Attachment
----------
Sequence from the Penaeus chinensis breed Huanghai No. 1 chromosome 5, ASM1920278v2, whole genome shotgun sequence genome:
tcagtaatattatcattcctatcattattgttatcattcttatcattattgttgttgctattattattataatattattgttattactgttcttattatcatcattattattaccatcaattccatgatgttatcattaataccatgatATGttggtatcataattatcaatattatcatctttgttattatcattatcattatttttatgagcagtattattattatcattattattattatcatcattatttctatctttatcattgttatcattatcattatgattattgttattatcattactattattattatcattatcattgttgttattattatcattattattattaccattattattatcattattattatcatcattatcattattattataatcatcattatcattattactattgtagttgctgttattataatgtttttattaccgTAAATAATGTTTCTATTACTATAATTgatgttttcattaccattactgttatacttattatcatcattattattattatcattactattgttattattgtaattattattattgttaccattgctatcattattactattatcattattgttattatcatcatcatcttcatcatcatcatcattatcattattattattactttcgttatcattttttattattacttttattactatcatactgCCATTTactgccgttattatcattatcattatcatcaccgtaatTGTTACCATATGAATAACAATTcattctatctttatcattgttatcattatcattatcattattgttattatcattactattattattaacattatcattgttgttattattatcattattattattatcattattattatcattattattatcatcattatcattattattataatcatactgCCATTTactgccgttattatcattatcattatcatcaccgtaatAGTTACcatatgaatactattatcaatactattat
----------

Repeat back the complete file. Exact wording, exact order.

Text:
Sequence from the Penaeus chinensis breed Huanghai No. 1 chromosome 5, ASM1920278v2, whole genome shotgun sequence genome:
tcagtaatattatcattcctatcattattgttatcattcttatcattattgttgttgctattattattataatattattgttattactgttcttattatcatcattattattaccatcaattccatgatgttatcattaataccatgatATGttggtatcataattatcaatattatcatctttgttattatcattatcattatttttatgagcagtattattattatcattattattattatcatcattatttctatctttatcattgttatcattatcattatgattattgttattatcattactattattattatcattatcattgttgttattattatcattattattattaccattattattatcattattattatcatcattatcattattattataatcatcattatcattattactattgtagttgctgttattataatgtttttattaccgTAAATAATGTTTCTATTACTATAATTgatgttttcattaccattactgttatacttattatcatcattattattattatcattactattgttattattgtaattattattattgttaccattgctatcattattactattatcattattgttattatcatcatcatcttcatcatcatcatcattatcattattattattactttcgttatcattttttattattacttttattactatcatactgCCATTTactgccgttattatcattatcattatcatcaccgtaatTGTTACCATATGAATAACAATTcattctatctttatcattgttatcattatcattatcattattgttattatcattactattattattaacattatcattgttgttattattatcattattattattatcattattattatcattattattatcatcattatcattattattataatcatactgCCATTTactgccgttattatcattatcattatcatcaccgtaatAGTTACcatatgaatactattatcaatactattat